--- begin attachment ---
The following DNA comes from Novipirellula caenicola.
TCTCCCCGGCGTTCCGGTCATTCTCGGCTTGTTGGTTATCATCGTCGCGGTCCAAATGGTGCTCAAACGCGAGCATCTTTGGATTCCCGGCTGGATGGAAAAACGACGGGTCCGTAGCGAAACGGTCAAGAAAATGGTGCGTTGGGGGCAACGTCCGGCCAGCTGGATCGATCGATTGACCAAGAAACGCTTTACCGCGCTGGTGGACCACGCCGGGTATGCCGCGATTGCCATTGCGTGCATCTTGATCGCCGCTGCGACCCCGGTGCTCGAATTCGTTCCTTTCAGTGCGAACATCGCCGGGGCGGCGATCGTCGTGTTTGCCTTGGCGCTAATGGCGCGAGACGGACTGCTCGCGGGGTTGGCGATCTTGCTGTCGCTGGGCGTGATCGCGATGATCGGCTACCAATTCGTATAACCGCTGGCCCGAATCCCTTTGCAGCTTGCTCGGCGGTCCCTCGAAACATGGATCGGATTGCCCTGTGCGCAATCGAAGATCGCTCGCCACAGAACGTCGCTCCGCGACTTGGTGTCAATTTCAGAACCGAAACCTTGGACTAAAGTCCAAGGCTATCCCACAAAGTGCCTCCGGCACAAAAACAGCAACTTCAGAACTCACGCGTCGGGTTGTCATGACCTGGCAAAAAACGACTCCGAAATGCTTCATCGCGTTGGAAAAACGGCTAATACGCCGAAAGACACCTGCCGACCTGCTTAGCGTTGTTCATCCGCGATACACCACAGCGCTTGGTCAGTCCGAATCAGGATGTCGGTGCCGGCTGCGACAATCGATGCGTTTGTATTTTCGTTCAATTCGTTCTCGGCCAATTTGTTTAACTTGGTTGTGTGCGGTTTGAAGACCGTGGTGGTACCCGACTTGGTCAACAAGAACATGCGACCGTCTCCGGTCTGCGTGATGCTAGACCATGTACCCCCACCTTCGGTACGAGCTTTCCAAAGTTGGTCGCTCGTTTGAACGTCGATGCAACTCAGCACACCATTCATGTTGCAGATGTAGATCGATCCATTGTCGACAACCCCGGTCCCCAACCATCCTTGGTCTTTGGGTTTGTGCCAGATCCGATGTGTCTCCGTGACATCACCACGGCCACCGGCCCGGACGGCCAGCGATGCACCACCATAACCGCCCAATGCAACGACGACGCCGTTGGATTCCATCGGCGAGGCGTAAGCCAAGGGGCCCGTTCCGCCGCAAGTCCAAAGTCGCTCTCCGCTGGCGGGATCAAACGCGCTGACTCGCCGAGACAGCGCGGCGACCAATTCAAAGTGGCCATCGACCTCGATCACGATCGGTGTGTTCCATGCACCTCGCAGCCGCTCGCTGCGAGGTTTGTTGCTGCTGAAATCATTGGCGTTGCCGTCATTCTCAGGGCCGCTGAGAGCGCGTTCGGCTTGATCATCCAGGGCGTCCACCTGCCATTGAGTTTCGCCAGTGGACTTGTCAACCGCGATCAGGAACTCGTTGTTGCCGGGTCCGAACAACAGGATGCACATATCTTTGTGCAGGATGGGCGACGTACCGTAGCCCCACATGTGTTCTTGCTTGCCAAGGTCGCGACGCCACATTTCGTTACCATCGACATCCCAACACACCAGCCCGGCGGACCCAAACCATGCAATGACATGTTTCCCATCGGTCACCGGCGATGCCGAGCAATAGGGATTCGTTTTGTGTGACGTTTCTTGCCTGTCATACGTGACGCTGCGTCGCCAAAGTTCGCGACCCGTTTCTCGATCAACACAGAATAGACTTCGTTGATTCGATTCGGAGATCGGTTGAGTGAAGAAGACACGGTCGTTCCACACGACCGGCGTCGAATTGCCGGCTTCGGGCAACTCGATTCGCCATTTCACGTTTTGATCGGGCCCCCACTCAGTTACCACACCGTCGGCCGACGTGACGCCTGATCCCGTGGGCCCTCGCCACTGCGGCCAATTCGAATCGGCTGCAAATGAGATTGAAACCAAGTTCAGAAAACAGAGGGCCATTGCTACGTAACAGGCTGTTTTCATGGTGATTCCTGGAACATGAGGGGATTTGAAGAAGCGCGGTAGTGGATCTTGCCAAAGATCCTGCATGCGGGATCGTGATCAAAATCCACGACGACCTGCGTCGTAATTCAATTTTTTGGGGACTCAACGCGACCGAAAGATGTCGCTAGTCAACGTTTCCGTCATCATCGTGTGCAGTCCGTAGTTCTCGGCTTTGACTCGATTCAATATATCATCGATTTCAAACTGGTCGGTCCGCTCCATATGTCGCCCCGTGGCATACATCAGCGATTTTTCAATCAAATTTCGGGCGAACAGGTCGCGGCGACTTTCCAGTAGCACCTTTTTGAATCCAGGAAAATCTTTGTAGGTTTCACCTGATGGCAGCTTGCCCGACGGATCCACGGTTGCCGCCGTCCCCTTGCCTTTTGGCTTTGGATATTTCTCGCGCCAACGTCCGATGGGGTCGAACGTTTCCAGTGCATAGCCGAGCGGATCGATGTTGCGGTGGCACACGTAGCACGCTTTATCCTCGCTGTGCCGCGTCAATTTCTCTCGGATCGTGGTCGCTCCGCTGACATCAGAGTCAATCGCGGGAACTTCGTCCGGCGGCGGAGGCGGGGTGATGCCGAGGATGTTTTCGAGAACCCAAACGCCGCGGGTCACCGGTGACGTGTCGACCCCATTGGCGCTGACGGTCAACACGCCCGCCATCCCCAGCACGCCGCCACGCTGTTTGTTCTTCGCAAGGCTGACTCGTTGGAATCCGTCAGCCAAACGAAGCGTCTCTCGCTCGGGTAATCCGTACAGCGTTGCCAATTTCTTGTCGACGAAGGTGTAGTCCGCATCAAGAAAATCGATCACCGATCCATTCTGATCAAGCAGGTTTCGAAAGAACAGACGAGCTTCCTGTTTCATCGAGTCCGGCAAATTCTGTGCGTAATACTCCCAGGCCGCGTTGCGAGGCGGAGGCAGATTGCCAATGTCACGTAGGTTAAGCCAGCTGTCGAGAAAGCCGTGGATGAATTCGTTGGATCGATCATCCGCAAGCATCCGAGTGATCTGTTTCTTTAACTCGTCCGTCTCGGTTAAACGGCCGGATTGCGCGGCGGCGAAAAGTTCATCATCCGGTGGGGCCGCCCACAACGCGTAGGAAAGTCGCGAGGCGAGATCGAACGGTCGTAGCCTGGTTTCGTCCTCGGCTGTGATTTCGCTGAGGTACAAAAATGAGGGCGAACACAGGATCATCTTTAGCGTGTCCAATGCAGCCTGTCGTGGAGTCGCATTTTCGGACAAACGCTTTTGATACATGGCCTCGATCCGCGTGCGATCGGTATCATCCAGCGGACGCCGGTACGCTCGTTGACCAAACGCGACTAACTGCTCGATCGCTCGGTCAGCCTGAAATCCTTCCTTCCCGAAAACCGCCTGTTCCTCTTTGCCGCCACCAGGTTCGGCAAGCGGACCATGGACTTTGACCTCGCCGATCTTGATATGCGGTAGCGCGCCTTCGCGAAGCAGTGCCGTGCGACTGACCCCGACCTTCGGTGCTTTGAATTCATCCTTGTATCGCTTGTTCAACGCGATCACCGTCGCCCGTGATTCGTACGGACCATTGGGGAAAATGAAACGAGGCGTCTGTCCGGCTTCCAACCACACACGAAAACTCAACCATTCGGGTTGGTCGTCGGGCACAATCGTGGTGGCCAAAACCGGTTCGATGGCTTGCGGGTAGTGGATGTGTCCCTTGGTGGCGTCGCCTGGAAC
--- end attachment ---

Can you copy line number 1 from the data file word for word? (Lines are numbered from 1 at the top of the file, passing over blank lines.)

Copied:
The following DNA comes from Novipirellula caenicola.